If students in Sheffield chose purpose-built accommodation instead of traditional house shares, property specialists Savills estimate a massive 3,971 houses could return to family use.
This would significantly ease the city’s shortage for family homes, and in turn, play its part in easing the housing crisis.
Across the whole of England, Wales and Scotland, a total of 77,000 homes could be given back to families Savills estimate. Students, however, often find themselves stuck in a family home, so desperately needed by someone else, after the university fails to provide an adequate amount of beds. This is where purpose-built student accommodation comes into factor, as a solution to everybody’s problems.
Savills also point out though, that with only one in four students in purpose-built accommodation, the city would strongly benefit from more developments. They awarded Sheffield an ‘Upper Second’ in terms of being a sound investment thanks to its current and future supply and demand, plus the strong state of the private rental sector.
Sheffield’s reputation as a great city for students, as shown by increasing UCAS figures, and consistent high results in satisfaction surveys, are also sure to help.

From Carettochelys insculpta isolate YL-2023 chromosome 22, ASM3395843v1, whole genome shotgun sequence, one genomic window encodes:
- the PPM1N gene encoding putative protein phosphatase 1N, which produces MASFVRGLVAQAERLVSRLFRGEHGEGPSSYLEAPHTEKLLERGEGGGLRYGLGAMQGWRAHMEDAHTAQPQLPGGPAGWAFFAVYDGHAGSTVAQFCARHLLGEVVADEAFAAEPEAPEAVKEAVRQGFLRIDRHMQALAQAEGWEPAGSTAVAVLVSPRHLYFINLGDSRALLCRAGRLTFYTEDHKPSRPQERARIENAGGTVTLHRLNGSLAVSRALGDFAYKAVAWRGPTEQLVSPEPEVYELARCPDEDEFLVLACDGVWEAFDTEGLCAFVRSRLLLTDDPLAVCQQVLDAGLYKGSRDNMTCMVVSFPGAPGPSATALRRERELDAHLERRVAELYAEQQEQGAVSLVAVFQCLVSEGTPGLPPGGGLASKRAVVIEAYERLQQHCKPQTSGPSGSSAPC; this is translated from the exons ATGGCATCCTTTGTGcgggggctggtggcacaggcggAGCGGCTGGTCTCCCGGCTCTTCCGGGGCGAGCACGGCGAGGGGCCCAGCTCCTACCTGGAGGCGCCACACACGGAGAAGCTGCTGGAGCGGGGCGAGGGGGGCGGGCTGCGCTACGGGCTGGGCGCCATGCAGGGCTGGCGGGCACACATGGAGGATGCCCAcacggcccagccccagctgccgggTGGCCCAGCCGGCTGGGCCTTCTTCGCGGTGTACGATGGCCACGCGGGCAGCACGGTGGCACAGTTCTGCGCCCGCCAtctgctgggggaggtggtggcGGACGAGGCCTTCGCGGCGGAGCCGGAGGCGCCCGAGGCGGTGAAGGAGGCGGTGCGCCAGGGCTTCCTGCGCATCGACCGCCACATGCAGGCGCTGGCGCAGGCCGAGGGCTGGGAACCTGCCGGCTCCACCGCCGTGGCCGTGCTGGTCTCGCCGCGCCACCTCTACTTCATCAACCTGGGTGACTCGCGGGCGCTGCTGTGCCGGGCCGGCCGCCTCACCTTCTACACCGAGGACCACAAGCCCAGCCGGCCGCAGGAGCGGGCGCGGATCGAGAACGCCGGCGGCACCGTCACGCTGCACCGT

Students currently make up approximately 11% of Sheffield, at approximately 63,000 students out of a population of 551,800, making it a thriving market for those looking to invest in student accommodation. And, with only 11,369 bedrooms offered by the universities, over three quarters of students are left seeking accommodation elsewhere. They have little choice- either stay at home or look for other options. It is no surprise that the family homes Sheffield desperately needs are full.
Student accommodation is a tempting market for savvy investors. Despite UCAS applications consistently rising, especially from overseas students, universities are not focusing on the expense of new accommodation, and are instead relying on developers to meet the demand for rooms.
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